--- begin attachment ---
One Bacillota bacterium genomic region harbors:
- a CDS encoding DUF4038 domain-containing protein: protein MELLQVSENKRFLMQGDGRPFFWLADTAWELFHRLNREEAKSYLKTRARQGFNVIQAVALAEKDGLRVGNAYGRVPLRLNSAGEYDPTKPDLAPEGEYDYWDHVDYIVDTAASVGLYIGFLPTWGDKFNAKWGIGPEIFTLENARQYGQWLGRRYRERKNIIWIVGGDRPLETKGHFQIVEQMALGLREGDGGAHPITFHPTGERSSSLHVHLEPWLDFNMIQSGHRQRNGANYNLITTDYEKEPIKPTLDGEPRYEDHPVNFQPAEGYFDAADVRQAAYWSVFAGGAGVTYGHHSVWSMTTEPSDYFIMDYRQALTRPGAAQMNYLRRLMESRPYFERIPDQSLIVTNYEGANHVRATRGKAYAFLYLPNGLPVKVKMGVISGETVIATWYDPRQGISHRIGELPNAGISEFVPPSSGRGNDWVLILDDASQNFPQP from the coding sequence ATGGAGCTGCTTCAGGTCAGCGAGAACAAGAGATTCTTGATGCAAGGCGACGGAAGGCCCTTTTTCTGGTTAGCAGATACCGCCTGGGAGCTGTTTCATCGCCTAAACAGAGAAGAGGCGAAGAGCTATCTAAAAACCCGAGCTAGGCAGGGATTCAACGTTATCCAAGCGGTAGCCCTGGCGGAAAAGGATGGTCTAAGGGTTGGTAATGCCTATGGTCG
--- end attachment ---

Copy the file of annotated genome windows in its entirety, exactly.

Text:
One Bacillota bacterium genomic region harbors:
- a CDS encoding DUF4038 domain-containing protein: protein MELLQVSENKRFLMQGDGRPFFWLADTAWELFHRLNREEAKSYLKTRARQGFNVIQAVALAEKDGLRVGNAYGRVPLRLNSAGEYDPTKPDLAPEGEYDYWDHVDYIVDTAASVGLYIGFLPTWGDKFNAKWGIGPEIFTLENARQYGQWLGRRYRERKNIIWIVGGDRPLETKGHFQIVEQMALGLREGDGGAHPITFHPTGERSSSLHVHLEPWLDFNMIQSGHRQRNGANYNLITTDYEKEPIKPTLDGEPRYEDHPVNFQPAEGYFDAADVRQAAYWSVFAGGAGVTYGHHSVWSMTTEPSDYFIMDYRQALTRPGAAQMNYLRRLMESRPYFERIPDQSLIVTNYEGANHVRATRGKAYAFLYLPNGLPVKVKMGVISGETVIATWYDPRQGISHRIGELPNAGISEFVPPSSGRGNDWVLILDDASQNFPQP from the coding sequence ATGGAGCTGCTTCAGGTCAGCGAGAACAAGAGATTCTTGATGCAAGGCGACGGAAGGCCCTTTTTCTGGTTAGCAGATACCGCCTGGGAGCTGTTTCATCGCCTAAACAGAGAAGAGGCGAAGAGCTATCTAAAAACCCGAGCTAGGCAGGGATTCAACGTTATCCAAGCGGTAGCCCTGGCGGAAAAGGATGGTCTAAGGGTTGGTAATGCCTATGGTCG